6. Euphemisms, second only to fear of speaking truth to power, can be our worst enemies. Our training in polite society, our deference to and fear of offending authority, and our desire to avoid giving offense, too often lead us to pull our verbal punches when it is time to deliver bad news. Perhaps the Penn State scandal would have been more limited had Mike McQueary felt capable in 2001 of telling Joe Paterno that he saw Jerry Sandusky anally raping a boy or in 2000 a janitor had not been so fearful of losing his job that he declined to report seeing Sandusky performing oral sex on another child. How do we avoid falling into this trap that is created by both fear and reverence for those higher up the organizational ladder? Create an atmosphere in which people know that coming forward is expected and respected, and call it whatever it really is, whether theft, fraud, lying, or rape.

7. “He must be sick” is not a valid default position. When we find something truly amiss in our families, our organizations, or any group with which are associated, there is a reflexive tendency to assume that there must be some medical condition or life circumstance that explains and at least partially excuses the behavior. After all, for “one of us” to have done something so awful, they must be “sick.” Sometimes that’s true. But the bottom line is that regardless of the motivation or any mitigating circumstances, the offensive behavior occurred. The organization needs to focus on and respond to that behavior and the harm it has caused. Just because we can explain something, does not excuse it.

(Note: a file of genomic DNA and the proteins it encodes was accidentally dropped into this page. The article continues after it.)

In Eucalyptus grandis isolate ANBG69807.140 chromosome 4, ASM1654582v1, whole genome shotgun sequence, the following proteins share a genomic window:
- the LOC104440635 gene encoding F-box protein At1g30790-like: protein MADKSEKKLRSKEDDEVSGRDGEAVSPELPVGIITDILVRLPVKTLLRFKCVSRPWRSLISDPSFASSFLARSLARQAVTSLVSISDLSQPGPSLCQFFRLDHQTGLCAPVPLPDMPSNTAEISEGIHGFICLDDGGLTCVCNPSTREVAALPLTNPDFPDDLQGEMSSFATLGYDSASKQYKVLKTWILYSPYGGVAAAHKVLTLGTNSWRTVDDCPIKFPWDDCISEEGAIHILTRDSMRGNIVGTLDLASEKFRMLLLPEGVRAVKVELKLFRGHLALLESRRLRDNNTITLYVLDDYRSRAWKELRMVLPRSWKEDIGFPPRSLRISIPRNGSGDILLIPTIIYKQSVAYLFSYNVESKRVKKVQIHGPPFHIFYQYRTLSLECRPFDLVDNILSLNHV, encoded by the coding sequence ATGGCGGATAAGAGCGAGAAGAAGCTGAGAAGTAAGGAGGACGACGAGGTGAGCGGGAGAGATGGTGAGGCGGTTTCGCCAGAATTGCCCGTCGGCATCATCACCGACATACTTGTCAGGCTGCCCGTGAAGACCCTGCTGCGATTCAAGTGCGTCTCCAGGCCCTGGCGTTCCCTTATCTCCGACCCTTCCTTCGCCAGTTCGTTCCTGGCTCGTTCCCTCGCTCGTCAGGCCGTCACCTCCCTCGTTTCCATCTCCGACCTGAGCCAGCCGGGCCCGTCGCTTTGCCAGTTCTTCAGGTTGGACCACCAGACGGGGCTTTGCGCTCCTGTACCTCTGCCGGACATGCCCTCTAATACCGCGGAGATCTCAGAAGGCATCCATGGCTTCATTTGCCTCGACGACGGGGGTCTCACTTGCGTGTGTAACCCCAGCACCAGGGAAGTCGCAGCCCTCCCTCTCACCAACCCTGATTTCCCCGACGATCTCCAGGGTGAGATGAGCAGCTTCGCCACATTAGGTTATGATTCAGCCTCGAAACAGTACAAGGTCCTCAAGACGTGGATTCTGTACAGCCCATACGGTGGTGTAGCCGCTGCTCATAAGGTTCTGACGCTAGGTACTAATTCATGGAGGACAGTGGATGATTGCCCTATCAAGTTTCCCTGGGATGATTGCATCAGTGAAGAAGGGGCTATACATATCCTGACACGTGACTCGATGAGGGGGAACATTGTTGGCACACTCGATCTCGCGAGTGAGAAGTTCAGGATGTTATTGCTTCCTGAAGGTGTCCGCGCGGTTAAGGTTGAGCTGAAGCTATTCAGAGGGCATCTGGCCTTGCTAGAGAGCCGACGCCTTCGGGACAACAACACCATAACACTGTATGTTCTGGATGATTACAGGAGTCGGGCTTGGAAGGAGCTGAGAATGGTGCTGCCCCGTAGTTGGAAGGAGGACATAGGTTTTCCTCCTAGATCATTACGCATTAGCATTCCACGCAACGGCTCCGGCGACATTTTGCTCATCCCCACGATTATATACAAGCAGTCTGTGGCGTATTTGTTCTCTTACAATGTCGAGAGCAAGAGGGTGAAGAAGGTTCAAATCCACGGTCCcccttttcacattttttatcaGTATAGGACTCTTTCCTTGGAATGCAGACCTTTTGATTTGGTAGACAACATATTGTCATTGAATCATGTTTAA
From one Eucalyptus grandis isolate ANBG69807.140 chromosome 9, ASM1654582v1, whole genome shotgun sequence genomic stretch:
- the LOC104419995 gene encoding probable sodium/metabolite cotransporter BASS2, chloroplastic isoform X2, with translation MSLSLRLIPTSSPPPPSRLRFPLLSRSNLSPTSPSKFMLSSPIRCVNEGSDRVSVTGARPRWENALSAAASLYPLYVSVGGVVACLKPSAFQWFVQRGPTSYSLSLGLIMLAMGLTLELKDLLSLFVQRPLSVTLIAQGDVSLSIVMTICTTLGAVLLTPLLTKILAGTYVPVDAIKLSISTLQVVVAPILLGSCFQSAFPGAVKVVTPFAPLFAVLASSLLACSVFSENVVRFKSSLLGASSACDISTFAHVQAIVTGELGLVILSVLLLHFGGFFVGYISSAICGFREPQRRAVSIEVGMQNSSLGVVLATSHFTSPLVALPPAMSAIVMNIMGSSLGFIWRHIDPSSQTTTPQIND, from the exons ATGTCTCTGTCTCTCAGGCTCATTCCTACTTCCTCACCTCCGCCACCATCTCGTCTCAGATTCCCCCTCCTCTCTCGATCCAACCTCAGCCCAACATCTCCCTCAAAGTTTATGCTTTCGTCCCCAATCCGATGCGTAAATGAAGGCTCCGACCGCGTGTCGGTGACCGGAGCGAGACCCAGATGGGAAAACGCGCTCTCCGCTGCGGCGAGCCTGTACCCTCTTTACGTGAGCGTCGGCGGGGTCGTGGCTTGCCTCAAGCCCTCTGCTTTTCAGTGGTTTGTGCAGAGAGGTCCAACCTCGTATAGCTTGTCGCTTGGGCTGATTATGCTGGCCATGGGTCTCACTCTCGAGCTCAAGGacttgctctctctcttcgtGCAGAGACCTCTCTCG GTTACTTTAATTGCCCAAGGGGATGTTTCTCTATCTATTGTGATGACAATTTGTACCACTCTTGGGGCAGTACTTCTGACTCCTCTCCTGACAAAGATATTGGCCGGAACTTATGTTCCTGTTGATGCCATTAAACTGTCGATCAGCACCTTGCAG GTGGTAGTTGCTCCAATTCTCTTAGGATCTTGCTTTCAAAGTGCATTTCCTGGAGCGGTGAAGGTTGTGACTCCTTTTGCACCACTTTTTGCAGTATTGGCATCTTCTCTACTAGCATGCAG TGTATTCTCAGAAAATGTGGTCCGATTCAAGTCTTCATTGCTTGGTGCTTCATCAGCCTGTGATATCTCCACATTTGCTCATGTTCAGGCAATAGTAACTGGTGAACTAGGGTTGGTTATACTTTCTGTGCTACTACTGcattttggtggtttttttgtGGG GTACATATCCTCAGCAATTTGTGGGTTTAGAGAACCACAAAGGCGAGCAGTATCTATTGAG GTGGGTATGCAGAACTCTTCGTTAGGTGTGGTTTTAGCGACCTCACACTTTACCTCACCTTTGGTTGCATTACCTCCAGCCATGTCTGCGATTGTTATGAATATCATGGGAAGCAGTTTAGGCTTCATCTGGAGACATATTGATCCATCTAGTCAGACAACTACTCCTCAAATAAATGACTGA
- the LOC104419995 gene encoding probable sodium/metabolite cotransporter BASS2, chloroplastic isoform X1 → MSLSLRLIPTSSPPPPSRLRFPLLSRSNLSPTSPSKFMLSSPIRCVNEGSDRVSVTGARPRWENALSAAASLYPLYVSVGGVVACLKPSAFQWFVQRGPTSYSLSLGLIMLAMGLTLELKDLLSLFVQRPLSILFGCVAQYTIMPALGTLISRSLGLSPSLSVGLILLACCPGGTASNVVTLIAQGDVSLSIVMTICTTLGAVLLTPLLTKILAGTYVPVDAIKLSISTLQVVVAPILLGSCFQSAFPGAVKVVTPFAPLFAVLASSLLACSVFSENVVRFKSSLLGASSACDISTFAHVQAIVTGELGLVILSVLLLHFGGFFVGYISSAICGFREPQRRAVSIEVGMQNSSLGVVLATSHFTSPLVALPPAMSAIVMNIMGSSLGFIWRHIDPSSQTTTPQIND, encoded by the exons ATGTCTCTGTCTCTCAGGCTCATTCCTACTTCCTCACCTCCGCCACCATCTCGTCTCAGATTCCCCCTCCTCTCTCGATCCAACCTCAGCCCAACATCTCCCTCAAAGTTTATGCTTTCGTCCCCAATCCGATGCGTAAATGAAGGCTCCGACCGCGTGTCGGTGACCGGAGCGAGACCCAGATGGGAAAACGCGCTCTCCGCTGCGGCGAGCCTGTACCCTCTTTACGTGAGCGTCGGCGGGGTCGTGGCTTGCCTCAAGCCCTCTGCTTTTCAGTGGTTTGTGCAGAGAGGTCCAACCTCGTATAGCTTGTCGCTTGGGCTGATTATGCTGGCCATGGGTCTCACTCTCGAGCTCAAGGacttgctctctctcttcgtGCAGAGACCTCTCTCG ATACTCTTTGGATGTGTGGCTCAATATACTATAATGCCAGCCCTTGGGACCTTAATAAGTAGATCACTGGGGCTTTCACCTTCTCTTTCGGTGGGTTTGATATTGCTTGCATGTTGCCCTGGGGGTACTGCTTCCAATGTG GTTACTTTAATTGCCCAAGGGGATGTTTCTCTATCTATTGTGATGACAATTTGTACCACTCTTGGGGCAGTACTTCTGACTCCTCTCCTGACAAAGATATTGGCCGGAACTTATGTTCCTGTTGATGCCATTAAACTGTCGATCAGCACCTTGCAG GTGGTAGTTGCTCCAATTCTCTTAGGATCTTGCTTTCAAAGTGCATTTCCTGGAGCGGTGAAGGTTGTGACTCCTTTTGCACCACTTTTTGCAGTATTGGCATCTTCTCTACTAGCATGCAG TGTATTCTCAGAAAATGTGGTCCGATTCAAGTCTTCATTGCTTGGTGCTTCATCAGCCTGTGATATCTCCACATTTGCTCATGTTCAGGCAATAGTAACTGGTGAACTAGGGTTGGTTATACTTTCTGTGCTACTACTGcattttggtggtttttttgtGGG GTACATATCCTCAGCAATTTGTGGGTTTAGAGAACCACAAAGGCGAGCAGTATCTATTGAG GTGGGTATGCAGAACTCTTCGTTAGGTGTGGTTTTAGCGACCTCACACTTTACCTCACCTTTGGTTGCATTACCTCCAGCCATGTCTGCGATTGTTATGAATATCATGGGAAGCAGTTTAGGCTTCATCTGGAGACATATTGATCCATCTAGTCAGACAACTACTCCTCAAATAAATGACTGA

8. It’s not all about us. As individuals and organizations, we are naturally self-centered. We worry first and foremost about the wellbeing of ourselves and our own, and when a disaster like Penn State strikes, we see ourselves and our organizations as the victims. It is that tendency that led to one of the more damning findings of the Freeh report, of the “total and consistent disregard by the most senior leaders at Penn State for the safety and welfare of Sandusky’s child victims.”

Awareness of these perceptual tendencies and analytic biases is no guarantee that we will not find ourselves in a similar situation, but it will decrease the risk. And with a disaster of this proportion, even decreasing the risk is a very worthwhile goal.

About the Authors

Ronald Schouten, M.D., J.D.

Ronald Schouten, M.D., J.D., is an associate professor of psychiatry at Harvard Medical School and director of the Law & Psychiatry Service at Massachusetts General Hospital.

Jim Silver

Jim Silver, J.D., is a criminal defense attorney and former prosecutor.